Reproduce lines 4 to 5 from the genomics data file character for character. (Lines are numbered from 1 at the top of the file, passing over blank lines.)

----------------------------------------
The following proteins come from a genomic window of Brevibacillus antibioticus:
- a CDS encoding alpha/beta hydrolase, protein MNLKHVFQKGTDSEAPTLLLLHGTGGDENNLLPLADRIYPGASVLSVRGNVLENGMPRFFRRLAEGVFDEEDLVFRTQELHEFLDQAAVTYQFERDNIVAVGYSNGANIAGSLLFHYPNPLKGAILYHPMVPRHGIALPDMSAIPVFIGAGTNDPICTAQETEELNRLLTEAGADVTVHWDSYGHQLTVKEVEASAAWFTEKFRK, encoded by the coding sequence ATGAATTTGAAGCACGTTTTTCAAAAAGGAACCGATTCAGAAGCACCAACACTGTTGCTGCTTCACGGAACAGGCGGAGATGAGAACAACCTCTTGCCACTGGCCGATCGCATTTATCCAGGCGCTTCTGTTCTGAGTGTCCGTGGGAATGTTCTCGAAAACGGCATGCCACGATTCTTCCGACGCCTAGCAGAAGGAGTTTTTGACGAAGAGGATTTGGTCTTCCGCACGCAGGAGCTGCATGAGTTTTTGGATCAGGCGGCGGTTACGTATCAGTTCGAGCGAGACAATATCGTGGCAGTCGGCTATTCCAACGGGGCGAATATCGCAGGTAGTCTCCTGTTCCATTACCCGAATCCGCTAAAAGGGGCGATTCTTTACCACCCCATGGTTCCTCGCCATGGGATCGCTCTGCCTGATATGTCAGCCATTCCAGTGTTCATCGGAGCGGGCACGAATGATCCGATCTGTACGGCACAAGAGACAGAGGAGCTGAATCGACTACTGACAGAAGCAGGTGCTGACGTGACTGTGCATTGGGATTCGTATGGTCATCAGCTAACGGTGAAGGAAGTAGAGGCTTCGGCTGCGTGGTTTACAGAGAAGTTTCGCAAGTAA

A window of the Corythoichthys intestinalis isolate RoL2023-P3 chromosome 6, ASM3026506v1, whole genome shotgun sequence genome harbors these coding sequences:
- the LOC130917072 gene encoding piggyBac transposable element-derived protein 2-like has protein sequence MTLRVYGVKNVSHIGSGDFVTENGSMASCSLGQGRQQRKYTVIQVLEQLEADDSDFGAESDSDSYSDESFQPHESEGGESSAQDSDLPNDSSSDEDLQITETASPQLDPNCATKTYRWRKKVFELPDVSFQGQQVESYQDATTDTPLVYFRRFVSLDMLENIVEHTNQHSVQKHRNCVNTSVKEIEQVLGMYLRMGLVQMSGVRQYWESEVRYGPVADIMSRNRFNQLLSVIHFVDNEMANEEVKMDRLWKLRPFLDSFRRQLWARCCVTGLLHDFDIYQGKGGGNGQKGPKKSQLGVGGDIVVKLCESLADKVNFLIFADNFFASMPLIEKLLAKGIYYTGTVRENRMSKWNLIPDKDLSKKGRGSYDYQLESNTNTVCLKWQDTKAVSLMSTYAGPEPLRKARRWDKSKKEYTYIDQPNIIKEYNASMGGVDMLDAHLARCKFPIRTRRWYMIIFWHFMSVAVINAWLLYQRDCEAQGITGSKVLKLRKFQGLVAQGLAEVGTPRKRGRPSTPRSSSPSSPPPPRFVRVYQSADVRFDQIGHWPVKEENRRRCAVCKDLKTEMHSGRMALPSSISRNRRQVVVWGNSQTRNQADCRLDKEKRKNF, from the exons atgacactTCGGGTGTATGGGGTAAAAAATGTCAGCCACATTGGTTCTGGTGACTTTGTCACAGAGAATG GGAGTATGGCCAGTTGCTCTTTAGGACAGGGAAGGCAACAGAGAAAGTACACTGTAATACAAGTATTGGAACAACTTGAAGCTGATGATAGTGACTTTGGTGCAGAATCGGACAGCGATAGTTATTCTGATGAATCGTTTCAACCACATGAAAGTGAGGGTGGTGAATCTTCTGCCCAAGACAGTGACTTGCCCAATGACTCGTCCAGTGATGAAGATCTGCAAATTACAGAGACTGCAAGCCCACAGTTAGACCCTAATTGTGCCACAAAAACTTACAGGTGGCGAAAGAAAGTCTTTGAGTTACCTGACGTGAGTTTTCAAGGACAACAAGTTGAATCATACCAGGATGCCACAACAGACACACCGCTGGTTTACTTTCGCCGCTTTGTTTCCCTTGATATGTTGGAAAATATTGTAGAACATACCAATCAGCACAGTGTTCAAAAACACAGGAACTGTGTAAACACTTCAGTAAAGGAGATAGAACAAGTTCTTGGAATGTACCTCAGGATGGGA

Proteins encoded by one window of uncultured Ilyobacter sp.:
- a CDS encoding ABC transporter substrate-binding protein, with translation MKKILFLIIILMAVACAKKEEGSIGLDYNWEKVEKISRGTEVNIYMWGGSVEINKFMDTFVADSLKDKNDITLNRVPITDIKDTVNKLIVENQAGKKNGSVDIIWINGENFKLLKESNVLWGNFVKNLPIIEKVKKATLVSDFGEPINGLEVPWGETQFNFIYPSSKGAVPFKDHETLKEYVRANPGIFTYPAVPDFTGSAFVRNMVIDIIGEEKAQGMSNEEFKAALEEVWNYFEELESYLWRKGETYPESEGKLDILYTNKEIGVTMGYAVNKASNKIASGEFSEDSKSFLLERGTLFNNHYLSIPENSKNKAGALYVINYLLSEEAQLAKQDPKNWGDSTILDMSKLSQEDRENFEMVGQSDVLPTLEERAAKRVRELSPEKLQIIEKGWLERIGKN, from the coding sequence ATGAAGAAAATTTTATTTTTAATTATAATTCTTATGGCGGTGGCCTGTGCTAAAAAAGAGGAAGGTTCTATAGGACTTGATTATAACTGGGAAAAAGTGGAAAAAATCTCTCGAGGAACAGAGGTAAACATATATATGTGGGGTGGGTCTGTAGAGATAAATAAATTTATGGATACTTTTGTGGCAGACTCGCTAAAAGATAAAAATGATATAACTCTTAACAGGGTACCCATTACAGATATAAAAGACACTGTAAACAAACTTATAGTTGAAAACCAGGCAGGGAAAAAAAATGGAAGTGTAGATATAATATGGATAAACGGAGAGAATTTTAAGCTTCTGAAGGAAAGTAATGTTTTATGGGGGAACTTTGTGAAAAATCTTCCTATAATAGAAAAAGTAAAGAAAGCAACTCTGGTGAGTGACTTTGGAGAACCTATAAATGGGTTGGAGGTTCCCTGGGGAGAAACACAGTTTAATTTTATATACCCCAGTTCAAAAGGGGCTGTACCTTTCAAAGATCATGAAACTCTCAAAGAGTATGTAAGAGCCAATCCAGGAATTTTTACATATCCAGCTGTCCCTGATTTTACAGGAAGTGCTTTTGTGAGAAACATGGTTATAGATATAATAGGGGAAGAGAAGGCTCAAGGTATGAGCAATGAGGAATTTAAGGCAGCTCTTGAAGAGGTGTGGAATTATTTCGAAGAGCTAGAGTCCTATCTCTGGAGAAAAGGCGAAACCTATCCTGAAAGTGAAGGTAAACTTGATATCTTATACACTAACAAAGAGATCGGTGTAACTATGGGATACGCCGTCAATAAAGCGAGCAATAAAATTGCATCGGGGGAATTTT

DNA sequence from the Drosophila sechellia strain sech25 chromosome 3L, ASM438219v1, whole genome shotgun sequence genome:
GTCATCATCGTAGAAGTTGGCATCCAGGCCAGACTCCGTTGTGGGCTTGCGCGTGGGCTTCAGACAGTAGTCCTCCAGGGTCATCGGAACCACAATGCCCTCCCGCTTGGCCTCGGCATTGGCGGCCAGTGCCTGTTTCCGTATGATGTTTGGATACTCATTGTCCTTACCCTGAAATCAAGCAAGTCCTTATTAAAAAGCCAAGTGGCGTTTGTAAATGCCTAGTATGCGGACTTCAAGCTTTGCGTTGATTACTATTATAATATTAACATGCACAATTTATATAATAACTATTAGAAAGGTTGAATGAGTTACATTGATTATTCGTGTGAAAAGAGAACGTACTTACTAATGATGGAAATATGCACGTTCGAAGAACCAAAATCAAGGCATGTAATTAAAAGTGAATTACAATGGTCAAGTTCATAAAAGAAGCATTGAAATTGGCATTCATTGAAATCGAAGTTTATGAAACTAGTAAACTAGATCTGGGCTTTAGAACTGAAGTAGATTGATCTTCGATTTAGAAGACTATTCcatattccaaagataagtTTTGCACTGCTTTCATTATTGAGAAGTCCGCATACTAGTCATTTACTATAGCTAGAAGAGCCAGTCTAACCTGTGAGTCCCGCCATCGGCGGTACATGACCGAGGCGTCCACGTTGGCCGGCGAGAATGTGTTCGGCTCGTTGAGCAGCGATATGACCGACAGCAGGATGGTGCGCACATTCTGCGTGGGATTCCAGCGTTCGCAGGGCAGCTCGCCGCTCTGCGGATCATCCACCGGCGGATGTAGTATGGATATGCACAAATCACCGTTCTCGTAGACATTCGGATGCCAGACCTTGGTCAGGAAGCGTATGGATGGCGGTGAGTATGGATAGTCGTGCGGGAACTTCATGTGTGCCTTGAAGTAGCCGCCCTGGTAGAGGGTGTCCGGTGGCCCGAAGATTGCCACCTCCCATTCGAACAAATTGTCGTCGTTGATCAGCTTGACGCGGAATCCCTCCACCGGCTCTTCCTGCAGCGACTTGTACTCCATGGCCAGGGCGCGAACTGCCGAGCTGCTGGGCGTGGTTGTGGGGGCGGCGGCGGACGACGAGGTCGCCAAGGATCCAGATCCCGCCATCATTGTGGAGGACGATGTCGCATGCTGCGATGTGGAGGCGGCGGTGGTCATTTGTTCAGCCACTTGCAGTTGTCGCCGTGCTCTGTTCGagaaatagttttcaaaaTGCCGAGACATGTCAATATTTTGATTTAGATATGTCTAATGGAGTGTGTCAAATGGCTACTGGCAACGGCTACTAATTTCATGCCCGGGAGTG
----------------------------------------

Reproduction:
- the LOC130917072 gene encoding piggyBac transposable element-derived protein 2-like has protein sequence MTLRVYGVKNVSHIGSGDFVTENGSMASCSLGQGRQQRKYTVIQVLEQLEADDSDFGAESDSDSYSDESFQPHESEGGESSAQDSDLPNDSSSDEDLQITETASPQLDPNCATKTYRWRKKVFELPDVSFQGQQVESYQDATTDTPLVYFRRFVSLDMLENIVEHTNQHSVQKHRNCVNTSVKEIEQVLGMYLRMGLVQMSGVRQYWESEVRYGPVADIMSRNRFNQLLSVIHFVDNEMANEEVKMDRLWKLRPFLDSFRRQLWARCCVTGLLHDFDIYQGKGGGNGQKGPKKSQLGVGGDIVVKLCESLADKVNFLIFADNFFASMPLIEKLLAKGIYYTGTVRENRMSKWNLIPDKDLSKKGRGSYDYQLESNTNTVCLKWQDTKAVSLMSTYAGPEPLRKARRWDKSKKEYTYIDQPNIIKEYNASMGGVDMLDAHLARCKFPIRTRRWYMIIFWHFMSVAVINAWLLYQRDCEAQGITGSKVLKLRKFQGLVAQGLAEVGTPRKRGRPSTPRSSSPSSPPPPRFVRVYQSADVRFDQIGHWPVKEENRRRCAVCKDLKTEMHSGRMALPSSISRNRRQVVVWGNSQTRNQADCRLDKEKRKNF, from the exons atgacactTCGGGTGTATGGGGTAAAAAATGTCAGCCACATTGGTTCTGGTGACTTTGTCACAGAGAATG GGAGTATGGCCAGTTGCTCTTTAGGACAGGGAAGGCAACAGAGAAAGTACACTGTAATACAAGTATTGGAACAACTTGAAGCTGATGATAGTGACTTTGGTGCAGAATCGGACAGCGATAGTTATTCTGATGAATCGTTTCAACCACATGAAAGTGAGGGTGGTGAATCTTCTGCCCAAGACAGTGACTTGCCCAATGACTCGTCCAGTGATGAAGATCTGCAAATTACAGAGACTGCAAGCCCACAGTTAGACCCTAATTGTGCCACAAAAACTTACAGGTGGCGAAAGAAAGTCTTTGAGTTACCTGACGTGAGTTTTCAAGGACAACAAGTTGAATCATACCAGGATGCCACAACAGACACACCGCTGGTTTACTTTCGCCGCTTTGTTTCCCTTGATATGTTGGAAAATATTGTAGAACATACCAATCAGCACAGTGTTCAAAAACACAGGAACTGTGTAAACACTTCAGTAAAGGAGATAGAACAAGTTCTTGGAATGTACCTCAGGATGGGA

Proteins encoded by one window of uncultured Ilyobacter sp.: